Kanpur & Delhi Update: sons of korah

Thank-you for your ongoing support of the work of the World Vision team in Kanpur, India. I have recently been back to India and yet again I come away with a deep sense of the infinite value of our investment into this work. The changes being made there are truly momentous. Your regular contribution is empowering one of the most amazing groups of Christian workers I have ever met to effect community change which in turn transforms families which ultimately means a completely different future for the children we sponsor.

One of the key principles of Christian mission is that people change people. Giving money to a person in poverty just creates dependence and ultimately disempowers them. What World Vision do is empower people to empower communities to support families to support their children. Poverty in India is endemic partly because it plays an important role in the Hindu religious system. People in India give money to beggars to get ‘positive karma’ and as a result they have created a whole cast of dependents. Women and children will go for months without washing just so that they can look poor enough to elicit ‘charity’ from people. A beggar can earn three times more a day than a labourer! As a result, instead of working, the men in poor communities are prone to sending the women and children out to beg in the streets.



As Christians we have a completely different approach to charity and we need to be clear about that when we assess how our contributions are being invested. Our goal is not just to alleviate the suffering of poverty so that we can get ‘brownie points’ and feel good about ourselves. We believe in complete transformation. Our goal is to end poverty itself. That message comes through all of scripture, not least of all from the psalms. You have heard the saying: “Give a man a fish and you will feed him for a day; teach a man to fish and you will feed him for a lifetime.” The latter involves a person getting beside another person, and that is exactly how life transformation happens. It is what Jesus meant when he called us to ‘make disciples.’ The money that you invest into World Vision is invested largely in releasing Christian workers to train and equip people in the poor communities and to empower them to solve their own problems. In addition to this World Vision look to remove the obstacles that are keeping people hindered. So an investment is made in health, sanitation, pathways into the education system and training and employment opportunities.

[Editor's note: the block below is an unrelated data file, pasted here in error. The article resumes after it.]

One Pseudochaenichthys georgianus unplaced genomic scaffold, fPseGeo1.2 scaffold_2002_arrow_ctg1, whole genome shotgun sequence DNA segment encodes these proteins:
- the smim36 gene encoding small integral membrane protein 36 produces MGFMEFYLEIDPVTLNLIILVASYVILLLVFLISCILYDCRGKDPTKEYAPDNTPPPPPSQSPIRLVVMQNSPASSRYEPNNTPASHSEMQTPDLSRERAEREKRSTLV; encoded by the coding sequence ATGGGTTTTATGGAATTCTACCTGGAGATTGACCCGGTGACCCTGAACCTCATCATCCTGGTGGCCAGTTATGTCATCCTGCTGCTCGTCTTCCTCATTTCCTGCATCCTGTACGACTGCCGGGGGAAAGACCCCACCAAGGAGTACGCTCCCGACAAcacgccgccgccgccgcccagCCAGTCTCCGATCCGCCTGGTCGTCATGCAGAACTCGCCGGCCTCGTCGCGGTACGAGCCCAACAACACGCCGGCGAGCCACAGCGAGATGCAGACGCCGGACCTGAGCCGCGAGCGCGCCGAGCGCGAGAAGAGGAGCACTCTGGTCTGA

World Vision in India understand that the most important need that people have is a spiritual need and therefore they are putting a lot of effort into partnering with local churches to reach out into the poor communities. On the last trip, after going to Kanpur, we visited Delhi to look at expanding our support to the work of World vision there. During that visit we met with people from local churches who had been trained and equipped by World Vision to mentor some of the poorest families in that city.



What World Vision India is doing is one of the best examples I have seen of Christian mission at work. Be encouraged by what your investment is achieving! People are being released and empowered and the cycle of poverty is being broken. The name of Jesus is being glorified and God’s will is being done. The child that you sponsor will be proof of that.

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